Houston ready to rocket
Tre Houston, the Bermuda sprinter, feels he is on the fast track to smash the national 100 metres record when he competes at the Commonwealth Games in Glasgow.
Houston was denied that milestone at a meet in Florida last month after a wind gauge malfunction prevented him from becoming Bermuda’s fastest man.
The 24-year-old posted a time of 10.22sec at the NTC Last Chance Meet in Clermont to beat Devon Bean’s long-standing record of 10.27, which his former coach set while preparing for the 1996 Atlanta Olympics.
Disappointed but undeterred, Houston has put that misfortune behind him and is confident that record will tumble when he steps onto the biggest stage of his career at Hampden Park, the Games’ track and field centrepiece.
“My main goal at the Commonwealths is to make both my finals and take the national record in the 100,” said Houston, who will also run the 200 at the Games.
“I definitely need to bring my A game and hopefully I can execute and perform to the best of my capabilities.”
Houston ran his quickest 200 at the National Invitational and Club Championships in St Kitts and Nevis at the Silver Jubilee Stadium last month, posting a time of 20.81.
He admits that there is “plenty of room for improvement” in the 200 — his best event — and has set his sights on shattering that time in Glasgow.
“Obviously I want to make the finals of both my events but I really, really want to make the finals in the 200,” said Houston, who has been based in England for the past week, putting the final touches to his preparations.
“I know I have plenty of room for improvement in the 200 and hopefully I can shave a few tenths of a second of my PB [ which is 20.72]”
Houston made his Commonwealth bow in New Delhi, India, in 2010, achieving a then personal best in the 100 in 10.45 and reaching the semi-finals in the 200, clocking 21.25. However, he believes that the level of competition will be far greater in Glasgow.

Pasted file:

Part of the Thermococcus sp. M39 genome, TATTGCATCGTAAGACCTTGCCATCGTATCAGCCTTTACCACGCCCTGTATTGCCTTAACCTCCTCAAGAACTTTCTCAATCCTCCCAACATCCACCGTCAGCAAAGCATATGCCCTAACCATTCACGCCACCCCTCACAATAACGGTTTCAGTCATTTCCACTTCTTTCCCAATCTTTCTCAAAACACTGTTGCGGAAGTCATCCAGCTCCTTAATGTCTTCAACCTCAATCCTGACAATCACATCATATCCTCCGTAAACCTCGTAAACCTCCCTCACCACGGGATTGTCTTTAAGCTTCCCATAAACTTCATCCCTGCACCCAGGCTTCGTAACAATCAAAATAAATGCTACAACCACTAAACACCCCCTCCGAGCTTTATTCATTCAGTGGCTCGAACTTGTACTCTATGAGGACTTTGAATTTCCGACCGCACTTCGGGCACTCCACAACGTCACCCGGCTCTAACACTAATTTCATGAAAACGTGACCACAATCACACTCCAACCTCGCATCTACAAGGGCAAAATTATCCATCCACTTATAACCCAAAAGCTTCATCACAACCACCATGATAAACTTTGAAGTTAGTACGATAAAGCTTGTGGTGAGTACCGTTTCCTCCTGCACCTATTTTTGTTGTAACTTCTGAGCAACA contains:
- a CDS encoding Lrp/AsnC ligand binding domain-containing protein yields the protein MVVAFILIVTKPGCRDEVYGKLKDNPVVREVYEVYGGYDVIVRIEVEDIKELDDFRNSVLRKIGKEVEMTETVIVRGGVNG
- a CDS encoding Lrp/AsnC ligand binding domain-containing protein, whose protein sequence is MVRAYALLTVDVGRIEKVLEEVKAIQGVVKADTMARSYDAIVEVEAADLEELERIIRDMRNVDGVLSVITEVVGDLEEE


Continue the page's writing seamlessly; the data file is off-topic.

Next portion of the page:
“I’ve been looking at the times some of the guys have been running and it will take a lot for me to make the finals,” said Houston, who is ranked 68th in the 100 and 55th in the 200 IAAF world rankings.
“I have to keep the faith and stay positive. I can’t really think about what I did four years ago in New Delhi because there will have been many guys who have burst onto the scene since then.
“All the hard work is done and it’s just about competing now — that’s easy part. A lot people say I’m a championship runner but I’ve sometimes been hit or miss, so I really have to deliver in Glasgow.”
Houston relocated to his namesake city in the United States in October, having spent last season in Bermuda after returning home from London where he had trained for the previous two years.
Last season proved to be a stop-start one for Houston, although he did manage to claim a sprint double at the NatWest Island Games in Bermuda, setting competition records in the 100 and 200 and a personal best in the 100 in a time of 10.34.